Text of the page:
Docile Pretty Things

Korean cinema has prospered in recent years. However, portrayals of women on screen remain shallow and chauvinist, according to one local critic.

Indisputably, the Korean film industry is flourishing.Investment and box office returns are both heading up, and the sheer number of productions is rising–spawning hits and, of course, misses.

This year, the local press is abuzz about two homegrown works, “In Another Country,” by Hong Sang-soo and, “The Taste of Money,” by Im Sang-soo,both of which are vying for awards at the world’s most prestigious cinema showcase, the Cannes Film Festival.

But don’t bet on either of these films garnering the Prix d’interpretation feminine, the best actress award, unless the jury bases its decision on appearances alone.

The women in these works are of decorative value; they may have onscreen presence and beauty, but strikingly little depth of character. Their lines are cringe-worthy (conveniently lost on most Cannes audience and jury members who will watch with subtitles). Most of all, they are weak, accessories to their male co-stars.

In Korea’s motion picture hub, Chungmuro, one of the oldest cliches- beaten to death, really -is the supposed lack of leading ladies who are both bankable stars and gifted thespians.

The apparent phenomenon has maintained itself for so long that film audiences have come to reduce their expectations to an astoundingly low level. At promotional events, a good performance by an actress is pushed as a gigantic news item, a delightful exception to the norm. But the blame rests with the screenwriters and directors-often the same person-who are largely unable to depict a real female character and her infinitely complex interior.

At the respective national premieres of the Cannes entries, both Hong and Im, who cannot be more dissimilar in mise-en-scene, shared one common phrase; that they were both happy about how “nice” or “pretty” the actors, male and female, looked on the silver screen.

That is all they could muster to say about the artists – who probably worked with a barebones script in their hands.

The promotion for Im’s film, “The Taste of Money,” revolves around the abundance of female nudity and sex in it. His extremely unrealistic portrayal of high-class society makes the 60-year-old control freak matriarch, Geum-ok (YounYuh-jung), and her “jobless and fabulous” daughter, Na-mi (Kim Hyo-jin), look completely unbelievable. With only a flimsy grip on power, they must depend on their respective fathers, and more so the ubiquitous hero-assistant, Young-jak (Kim Gang-woo), for dirty corporate affairs and lady business.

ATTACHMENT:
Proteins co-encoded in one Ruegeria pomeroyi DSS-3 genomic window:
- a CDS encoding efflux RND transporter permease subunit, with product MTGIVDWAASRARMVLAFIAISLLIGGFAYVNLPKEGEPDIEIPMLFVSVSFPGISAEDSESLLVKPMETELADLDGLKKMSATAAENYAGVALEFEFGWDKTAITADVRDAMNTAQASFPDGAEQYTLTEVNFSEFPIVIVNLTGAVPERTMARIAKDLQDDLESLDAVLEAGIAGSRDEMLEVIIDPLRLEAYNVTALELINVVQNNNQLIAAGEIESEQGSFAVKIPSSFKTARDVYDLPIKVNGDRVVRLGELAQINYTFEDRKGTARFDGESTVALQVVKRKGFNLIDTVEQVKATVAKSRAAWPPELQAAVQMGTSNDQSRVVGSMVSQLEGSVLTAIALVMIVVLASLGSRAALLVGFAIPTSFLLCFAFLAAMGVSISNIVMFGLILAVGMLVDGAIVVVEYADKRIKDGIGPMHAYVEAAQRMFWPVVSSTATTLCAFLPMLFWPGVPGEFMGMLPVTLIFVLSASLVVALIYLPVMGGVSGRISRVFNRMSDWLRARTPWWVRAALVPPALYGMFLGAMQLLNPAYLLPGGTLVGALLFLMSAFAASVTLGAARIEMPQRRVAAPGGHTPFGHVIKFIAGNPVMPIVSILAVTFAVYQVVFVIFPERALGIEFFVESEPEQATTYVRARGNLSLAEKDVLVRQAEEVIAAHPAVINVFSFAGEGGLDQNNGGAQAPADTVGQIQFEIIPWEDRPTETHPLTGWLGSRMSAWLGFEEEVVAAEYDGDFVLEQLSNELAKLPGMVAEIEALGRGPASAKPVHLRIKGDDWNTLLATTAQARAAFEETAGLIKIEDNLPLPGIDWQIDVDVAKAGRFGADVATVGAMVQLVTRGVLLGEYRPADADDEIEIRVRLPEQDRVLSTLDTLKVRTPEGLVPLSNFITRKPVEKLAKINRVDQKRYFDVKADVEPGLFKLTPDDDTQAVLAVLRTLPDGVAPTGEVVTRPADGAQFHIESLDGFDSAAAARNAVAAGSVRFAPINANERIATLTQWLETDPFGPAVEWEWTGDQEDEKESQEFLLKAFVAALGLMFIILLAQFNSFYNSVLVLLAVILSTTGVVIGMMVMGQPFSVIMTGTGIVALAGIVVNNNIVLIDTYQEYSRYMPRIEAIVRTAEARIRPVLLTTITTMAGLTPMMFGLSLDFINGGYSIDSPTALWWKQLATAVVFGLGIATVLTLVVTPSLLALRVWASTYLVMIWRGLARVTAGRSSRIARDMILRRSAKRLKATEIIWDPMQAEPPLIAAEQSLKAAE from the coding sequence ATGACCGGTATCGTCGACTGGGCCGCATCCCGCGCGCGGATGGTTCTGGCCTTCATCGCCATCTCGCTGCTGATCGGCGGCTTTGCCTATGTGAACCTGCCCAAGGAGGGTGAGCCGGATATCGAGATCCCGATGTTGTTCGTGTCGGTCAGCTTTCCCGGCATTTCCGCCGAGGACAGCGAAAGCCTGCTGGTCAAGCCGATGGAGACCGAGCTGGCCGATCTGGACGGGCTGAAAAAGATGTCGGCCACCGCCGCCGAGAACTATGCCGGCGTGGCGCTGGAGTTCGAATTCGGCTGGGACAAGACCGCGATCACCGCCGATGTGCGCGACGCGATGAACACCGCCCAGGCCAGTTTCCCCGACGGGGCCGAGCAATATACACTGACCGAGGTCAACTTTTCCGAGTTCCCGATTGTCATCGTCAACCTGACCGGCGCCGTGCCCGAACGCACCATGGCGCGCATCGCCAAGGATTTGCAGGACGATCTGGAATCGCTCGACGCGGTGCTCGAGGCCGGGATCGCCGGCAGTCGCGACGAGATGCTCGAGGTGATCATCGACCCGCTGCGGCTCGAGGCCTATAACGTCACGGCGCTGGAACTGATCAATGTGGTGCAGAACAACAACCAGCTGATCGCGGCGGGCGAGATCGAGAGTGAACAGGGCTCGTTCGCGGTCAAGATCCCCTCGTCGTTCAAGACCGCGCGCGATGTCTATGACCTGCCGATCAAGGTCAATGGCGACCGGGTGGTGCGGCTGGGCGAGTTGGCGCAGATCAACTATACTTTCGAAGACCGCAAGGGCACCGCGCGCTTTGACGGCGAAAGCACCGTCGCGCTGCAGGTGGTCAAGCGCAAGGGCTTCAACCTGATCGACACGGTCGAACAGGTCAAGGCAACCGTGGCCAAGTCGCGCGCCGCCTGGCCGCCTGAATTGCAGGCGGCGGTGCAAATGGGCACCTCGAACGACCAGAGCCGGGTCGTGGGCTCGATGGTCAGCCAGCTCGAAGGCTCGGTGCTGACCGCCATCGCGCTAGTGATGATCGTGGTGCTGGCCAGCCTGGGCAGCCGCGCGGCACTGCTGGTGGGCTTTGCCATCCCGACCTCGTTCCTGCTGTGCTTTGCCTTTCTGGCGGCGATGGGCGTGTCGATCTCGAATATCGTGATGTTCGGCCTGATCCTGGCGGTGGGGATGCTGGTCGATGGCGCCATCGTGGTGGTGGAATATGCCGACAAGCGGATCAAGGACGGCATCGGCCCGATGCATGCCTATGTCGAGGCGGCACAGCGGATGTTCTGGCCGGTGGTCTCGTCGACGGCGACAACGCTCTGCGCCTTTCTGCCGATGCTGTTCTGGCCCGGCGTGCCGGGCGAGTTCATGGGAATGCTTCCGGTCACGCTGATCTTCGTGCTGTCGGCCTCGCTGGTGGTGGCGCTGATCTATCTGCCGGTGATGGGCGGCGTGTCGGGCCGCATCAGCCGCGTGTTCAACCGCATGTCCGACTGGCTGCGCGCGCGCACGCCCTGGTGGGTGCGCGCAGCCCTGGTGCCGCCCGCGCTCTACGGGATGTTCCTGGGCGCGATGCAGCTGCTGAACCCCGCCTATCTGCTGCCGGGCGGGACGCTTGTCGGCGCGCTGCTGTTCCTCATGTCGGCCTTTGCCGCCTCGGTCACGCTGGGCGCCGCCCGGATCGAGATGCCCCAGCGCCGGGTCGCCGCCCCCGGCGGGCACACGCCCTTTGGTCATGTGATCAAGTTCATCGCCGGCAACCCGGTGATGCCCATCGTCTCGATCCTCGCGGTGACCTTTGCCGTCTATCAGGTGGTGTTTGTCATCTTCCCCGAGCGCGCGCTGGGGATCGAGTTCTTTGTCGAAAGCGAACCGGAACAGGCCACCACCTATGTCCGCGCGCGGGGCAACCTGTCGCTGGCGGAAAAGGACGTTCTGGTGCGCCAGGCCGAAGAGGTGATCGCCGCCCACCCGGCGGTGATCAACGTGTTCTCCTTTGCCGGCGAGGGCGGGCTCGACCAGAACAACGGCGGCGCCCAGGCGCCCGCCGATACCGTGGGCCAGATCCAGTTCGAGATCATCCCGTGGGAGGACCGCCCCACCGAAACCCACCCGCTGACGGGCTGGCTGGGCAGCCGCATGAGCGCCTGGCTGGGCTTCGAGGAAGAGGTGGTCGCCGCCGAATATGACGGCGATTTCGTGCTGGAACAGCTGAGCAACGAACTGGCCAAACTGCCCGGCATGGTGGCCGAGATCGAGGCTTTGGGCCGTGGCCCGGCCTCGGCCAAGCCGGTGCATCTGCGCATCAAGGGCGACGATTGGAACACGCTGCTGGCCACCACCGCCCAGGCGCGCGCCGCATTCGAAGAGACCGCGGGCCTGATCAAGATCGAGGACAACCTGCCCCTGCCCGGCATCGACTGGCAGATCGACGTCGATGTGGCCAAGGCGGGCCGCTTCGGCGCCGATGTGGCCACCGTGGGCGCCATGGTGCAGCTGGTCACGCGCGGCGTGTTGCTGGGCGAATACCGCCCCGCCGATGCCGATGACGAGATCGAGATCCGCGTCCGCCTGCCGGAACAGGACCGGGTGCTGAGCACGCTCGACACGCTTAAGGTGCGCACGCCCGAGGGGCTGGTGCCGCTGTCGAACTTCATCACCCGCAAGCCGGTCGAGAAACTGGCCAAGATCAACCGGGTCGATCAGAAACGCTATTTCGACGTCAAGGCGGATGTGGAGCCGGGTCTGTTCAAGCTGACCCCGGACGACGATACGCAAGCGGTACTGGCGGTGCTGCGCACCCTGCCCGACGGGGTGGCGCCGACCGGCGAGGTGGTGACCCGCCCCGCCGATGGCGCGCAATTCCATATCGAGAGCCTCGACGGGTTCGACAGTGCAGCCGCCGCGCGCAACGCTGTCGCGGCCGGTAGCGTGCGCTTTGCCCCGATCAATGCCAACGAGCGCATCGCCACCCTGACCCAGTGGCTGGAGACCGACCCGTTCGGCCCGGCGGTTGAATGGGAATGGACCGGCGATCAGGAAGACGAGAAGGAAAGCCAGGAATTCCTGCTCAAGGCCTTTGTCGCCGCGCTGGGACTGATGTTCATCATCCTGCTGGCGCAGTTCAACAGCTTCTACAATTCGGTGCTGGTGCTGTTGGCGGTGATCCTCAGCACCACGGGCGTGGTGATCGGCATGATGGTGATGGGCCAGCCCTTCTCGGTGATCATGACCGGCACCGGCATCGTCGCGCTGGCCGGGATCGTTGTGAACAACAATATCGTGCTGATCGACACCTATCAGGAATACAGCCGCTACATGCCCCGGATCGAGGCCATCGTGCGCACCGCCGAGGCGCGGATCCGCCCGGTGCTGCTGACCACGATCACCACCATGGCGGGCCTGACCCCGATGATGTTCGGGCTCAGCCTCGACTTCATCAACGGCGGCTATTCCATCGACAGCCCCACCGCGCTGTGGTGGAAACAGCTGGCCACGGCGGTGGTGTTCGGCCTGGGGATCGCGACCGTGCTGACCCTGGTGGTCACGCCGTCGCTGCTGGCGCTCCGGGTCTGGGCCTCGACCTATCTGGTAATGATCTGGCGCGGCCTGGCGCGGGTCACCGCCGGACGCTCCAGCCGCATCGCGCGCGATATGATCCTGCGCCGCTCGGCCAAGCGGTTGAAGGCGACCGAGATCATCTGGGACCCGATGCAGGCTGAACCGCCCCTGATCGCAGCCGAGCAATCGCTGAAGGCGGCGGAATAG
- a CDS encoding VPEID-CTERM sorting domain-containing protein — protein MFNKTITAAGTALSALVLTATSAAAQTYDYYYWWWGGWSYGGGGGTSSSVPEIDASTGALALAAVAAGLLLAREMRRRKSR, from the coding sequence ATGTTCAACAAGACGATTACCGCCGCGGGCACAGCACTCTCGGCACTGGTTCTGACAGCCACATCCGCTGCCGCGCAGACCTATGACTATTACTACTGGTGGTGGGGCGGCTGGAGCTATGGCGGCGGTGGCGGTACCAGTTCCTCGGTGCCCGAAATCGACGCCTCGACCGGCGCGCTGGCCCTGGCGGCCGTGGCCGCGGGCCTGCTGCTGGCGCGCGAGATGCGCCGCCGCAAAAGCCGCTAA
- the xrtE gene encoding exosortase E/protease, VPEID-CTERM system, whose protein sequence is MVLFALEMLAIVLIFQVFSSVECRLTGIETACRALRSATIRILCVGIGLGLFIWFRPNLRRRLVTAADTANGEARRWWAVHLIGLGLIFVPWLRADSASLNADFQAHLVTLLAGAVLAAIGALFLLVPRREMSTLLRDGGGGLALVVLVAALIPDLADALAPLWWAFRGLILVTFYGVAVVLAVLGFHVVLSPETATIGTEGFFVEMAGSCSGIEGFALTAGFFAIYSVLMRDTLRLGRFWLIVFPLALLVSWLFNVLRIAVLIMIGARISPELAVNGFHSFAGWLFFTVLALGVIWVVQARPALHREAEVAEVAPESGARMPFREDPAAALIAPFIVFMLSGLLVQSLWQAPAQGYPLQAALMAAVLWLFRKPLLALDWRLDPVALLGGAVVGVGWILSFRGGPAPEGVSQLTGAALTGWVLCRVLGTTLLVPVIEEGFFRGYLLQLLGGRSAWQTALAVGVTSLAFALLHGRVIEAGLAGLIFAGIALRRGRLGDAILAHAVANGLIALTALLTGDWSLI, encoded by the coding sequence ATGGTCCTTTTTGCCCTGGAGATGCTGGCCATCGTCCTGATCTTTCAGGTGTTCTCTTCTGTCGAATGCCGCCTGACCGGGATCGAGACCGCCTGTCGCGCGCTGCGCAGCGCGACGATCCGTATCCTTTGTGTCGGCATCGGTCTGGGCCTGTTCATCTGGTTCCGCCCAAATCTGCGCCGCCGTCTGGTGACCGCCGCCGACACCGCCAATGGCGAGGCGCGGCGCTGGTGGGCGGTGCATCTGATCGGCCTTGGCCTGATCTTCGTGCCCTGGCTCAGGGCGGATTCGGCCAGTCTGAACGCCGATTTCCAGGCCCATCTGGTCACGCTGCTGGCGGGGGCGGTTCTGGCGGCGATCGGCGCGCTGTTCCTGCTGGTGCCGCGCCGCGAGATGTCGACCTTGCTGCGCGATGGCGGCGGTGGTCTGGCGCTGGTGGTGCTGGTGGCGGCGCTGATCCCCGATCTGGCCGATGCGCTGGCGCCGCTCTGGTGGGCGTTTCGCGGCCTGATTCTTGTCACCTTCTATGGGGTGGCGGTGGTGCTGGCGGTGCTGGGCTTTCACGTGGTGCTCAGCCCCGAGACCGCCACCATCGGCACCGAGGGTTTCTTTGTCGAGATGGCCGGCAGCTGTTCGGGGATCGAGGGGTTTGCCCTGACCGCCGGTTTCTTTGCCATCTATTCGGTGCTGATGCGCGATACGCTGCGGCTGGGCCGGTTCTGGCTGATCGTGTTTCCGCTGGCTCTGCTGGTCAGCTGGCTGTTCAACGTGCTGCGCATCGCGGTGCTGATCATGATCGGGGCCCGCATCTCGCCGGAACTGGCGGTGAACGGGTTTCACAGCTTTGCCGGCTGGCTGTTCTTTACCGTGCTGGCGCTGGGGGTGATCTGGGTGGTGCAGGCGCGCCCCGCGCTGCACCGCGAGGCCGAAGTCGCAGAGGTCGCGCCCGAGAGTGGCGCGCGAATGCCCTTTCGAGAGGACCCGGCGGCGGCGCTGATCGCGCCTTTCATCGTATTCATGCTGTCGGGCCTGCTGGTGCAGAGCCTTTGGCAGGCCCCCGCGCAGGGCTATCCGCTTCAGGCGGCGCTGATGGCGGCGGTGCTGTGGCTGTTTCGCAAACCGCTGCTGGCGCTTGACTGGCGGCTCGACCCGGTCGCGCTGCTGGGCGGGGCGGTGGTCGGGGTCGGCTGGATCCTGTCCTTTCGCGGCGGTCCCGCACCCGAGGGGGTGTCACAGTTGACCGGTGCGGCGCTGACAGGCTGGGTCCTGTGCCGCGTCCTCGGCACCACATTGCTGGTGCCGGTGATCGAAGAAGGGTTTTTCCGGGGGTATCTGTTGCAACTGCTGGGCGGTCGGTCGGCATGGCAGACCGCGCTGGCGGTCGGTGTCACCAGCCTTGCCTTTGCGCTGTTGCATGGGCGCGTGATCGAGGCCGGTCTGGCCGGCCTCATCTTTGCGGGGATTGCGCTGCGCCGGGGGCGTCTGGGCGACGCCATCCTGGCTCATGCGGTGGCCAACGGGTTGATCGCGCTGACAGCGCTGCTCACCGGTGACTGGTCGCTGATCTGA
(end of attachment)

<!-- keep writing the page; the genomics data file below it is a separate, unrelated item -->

Meanwhile, men in the film hire prostitutes or masseuses on a whim. Even Geum-ok’s unhappy husband (Baek Yun-shick), who married her for money and now wants to start anew with the Filipina maid Eva (Maui Taylor), treats his supposed lover like a sex doll and shows no psychological connection to her on screen.

Do women yield so much to men in real life? The audience must decide.

From Cannes regular Hong comes the even more troubling film, “In Another Country,” with its unrealistically subservient female characters. It is unsettling to witness the director’s disemboweling of Isabelle Huppert, the symbol of strong-voiced French women. He leaves only a sweet, delicate shell of a woman who awaits her tardy lover, watching the sea and exclaiming robotically over and over, “Oh, it’s beautiful!”After her husband’s infidelities, Anne (Huppert) appears both emotionally and physically brittle. Like a docile kitten, she clings to the strapping young men who come her way in this provincial seaside town.

Other women are just as hollow but decidedly more simple. Geum-hee (Moon So-ri) is a knocked up girl married to a film director (GwonHae-hyo) with a knack for adultery (he inevitably seduces Anne, who falls right into the trap). After his wife catches them in the act, she throws one of the mildest tantrums ever seen on a movie screen. Is this an ode to Anne Sinclair, the wife of fallen political figure Dominique Strauss-Kahn?

Meanwhile, Won-ju (Jeong Yu-mi), the innkeeper at Anne’s lodging, prances around in colorful dresses, religiously records her guests’ trysts and provides them various household items and food. Do any of these people have lives?

These two films are signs of the gloomy state of the movie industry in Korea, as uninteresting female characters continue to bedevil audiences.

Park Si-yeon recently scored a hit by baring one of her breasts in “The Scent.” Jo Yeo-jung is creating hoopla with her exposed thin elbows on the poster for “King’s Concubine,” slated for summer release. Gong Hyo-jin, known for candor on set and in public, openly admits that she had problems with her character in “Love Fiction” and took her complaints to its director Jeon Kye-soo. Recent box office hits like “As One,” “Eungyo,” “Architecture 101,” and even “Helpless,” which was directed by a woman (Byun Young-joo) somehow all conform to this unfortunate trend. Perhaps Korea should call Spanish director and female-role maven Pedro Almodovar to the rescue.

Kwaak Je-yup